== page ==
UniFi: Restrict Network Device Access On A Guest Network

On my UniFi Dream Machine, I have set up a guest wireless network for those who come to my house and need to use the Internet. I've done this across all routers I've ever purchased, as I prefer to use the main non-guest wireless access point (WAP) just for me as I have a very secure password that I rather not share with anyone.

It only occurred to me a few days ago that my reason for having a guest WAP is flawed. After all, the only difference between the personal and guest WAP's is a throw-away password I change regularly. There is no beneficial security in that. It is time to make good use of UniFi’s Guest Control settings and prevent access to internal network devices. I have a very simple network setup and the only two network devices I want to block access to is my Synology NAS and IP Security Camera.

UniFi’s Guest Control settings do a lot of the grunt work out the box and is pretty effortless to set up. Within the UniFi controller (based on my own UniFi Dream Machine), the following options are available to you:

  1. Guest Network: Create a new wireless network with its own SSID and password.
  2. Guest User Group: Set download/upload bandwidth limitations that can be attached to the Guest Network.
  3. Guest Portal: A custom interface can be created where a guest will be served a webpage to enter a password to access the wireless network - much like what you'd experience when using the internet at an airport or hotel. UniFi gives you enough creative control to make the portal interface look very professional. You  can expire the connection by a set number of hours.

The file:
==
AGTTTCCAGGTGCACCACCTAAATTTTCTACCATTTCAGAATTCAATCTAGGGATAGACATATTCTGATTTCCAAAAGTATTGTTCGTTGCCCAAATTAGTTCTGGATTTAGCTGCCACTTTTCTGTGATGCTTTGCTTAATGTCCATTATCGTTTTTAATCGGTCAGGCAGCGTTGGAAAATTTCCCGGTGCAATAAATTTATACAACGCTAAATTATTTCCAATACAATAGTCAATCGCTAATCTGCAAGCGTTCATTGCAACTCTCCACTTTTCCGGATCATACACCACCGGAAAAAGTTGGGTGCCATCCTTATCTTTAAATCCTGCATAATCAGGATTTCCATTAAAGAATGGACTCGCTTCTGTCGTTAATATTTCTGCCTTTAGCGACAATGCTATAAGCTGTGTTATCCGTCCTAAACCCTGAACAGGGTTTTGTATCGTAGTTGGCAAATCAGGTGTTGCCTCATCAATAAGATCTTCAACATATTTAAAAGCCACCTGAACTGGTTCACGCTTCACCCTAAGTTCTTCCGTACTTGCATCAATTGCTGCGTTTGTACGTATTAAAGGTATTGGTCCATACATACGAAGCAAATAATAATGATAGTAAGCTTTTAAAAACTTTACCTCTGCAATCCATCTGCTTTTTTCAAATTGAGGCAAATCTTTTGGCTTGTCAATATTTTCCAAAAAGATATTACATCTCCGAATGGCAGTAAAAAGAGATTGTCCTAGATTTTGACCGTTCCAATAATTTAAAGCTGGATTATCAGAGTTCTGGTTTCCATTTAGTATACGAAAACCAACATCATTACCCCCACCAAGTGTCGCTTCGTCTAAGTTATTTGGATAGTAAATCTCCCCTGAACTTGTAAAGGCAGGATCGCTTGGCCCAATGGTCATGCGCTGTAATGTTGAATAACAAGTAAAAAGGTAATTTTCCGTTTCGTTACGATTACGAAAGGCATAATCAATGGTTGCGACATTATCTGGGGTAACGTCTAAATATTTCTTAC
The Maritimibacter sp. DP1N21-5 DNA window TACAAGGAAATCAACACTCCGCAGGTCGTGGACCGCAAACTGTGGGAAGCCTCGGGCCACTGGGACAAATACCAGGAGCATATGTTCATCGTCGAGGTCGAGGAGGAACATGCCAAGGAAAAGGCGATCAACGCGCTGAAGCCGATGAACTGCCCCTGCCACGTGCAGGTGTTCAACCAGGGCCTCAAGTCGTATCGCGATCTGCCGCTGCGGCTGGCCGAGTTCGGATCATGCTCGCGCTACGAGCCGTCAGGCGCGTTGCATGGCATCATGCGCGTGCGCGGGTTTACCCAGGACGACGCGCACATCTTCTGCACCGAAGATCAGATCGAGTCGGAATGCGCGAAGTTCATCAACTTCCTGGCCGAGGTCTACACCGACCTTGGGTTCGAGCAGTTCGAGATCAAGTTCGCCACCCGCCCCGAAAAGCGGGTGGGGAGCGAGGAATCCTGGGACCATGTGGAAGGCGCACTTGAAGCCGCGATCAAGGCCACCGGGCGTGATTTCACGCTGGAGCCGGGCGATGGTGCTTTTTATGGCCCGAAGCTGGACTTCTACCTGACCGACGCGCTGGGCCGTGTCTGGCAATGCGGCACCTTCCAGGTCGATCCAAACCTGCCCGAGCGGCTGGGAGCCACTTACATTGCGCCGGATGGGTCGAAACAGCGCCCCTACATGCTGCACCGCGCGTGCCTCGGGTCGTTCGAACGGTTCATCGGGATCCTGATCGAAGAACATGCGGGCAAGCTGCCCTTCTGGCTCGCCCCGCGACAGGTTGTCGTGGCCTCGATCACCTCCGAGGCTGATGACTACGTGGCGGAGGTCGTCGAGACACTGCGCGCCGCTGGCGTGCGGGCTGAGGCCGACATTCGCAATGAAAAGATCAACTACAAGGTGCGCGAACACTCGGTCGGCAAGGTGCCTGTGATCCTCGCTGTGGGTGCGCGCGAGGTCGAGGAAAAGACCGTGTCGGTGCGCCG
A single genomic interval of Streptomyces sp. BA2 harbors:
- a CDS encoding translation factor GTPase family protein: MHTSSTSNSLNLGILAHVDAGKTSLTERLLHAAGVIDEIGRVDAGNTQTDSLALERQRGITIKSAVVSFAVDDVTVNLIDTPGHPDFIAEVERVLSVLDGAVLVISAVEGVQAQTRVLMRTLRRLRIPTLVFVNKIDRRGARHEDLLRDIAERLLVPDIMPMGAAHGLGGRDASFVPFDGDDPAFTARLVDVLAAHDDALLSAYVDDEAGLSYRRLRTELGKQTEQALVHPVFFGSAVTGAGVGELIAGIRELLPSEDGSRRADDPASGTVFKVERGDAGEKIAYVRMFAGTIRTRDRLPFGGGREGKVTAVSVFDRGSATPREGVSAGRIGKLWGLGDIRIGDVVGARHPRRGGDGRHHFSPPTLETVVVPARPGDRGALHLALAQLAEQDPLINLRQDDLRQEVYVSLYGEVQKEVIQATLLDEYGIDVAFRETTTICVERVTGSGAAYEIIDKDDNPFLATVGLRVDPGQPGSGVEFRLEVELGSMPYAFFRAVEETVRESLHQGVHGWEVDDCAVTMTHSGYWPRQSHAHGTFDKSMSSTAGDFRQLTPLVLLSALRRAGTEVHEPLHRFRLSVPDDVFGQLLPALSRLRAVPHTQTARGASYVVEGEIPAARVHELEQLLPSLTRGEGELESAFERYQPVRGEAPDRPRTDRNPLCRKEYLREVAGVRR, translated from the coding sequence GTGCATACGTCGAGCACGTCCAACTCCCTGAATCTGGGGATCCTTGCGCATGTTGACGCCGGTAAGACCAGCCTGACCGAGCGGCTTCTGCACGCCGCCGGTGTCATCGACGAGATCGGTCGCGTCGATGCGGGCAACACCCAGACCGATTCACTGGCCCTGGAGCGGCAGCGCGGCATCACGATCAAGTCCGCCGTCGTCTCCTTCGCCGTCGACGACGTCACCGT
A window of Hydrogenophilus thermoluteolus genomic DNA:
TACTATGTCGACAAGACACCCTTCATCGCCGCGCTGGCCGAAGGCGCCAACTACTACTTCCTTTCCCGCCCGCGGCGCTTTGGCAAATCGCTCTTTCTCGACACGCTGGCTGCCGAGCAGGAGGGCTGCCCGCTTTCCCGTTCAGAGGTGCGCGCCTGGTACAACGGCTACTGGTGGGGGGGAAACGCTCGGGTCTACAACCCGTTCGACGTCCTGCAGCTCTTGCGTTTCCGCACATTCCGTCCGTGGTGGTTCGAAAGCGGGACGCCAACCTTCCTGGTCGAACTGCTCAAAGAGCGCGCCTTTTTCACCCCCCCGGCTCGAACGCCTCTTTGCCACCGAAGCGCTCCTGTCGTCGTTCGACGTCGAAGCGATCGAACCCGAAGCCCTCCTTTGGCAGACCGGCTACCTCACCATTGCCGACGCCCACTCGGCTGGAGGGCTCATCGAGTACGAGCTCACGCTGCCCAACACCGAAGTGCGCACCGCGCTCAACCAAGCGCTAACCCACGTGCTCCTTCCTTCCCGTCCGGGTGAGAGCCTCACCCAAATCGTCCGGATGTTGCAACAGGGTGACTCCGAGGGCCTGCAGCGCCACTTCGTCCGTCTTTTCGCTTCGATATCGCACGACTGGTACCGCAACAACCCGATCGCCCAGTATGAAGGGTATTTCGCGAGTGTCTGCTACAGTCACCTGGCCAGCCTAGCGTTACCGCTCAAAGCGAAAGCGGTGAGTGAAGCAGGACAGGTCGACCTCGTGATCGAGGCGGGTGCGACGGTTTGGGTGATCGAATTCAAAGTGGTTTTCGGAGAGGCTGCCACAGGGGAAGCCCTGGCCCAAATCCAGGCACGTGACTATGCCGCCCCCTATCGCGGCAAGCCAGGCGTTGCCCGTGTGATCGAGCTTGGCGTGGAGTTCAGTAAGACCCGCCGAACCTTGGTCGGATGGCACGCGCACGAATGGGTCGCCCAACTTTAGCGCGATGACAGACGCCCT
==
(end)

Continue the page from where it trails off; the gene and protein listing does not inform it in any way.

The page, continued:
4. Guest Control: Limit access to devices within the local network via IP address.

I don't see the need to enable all guest features the UniFi controller offers and the only two that are of interest to me is setting up a guest network and restricting access (options 1 and 4). This is a straight-forward process that will only take a few minutes.

Guest Network

A new wireless network will need to be created and be marked as a guest network. To do this, we need to set the following:

  • Name/SSID: MyGuestNetwork
  • Enable this wireless network: Yes
  • Security: WPA Personal. Add a password
  • Guest Policy: Yes

All other Advanced Options can be left as they are.

UniFi Controller - Guest Network Access Point

Guest Control

To make devices unavailable over your newly create guest network, you can simply add IPV4 hostname or subnet within the "Post Authorisation Restrictions" section. I've added the IP to my Synology NAS - 172.16.1.101.

UniFi Controller - Guest Control

If all has gone to plan when connecting to the guest WAP you will not be able to access any network connected devices.

UniFi: Unable To Access Synology On Local Network

Investing in a UniFi Dream Machine has been one of the wisest things I've done last year when it comes to relatively expensive purchases. It truly has been worth every penny for its reliability, security and rock-solid connection - something that is very much needed when working from home full-time.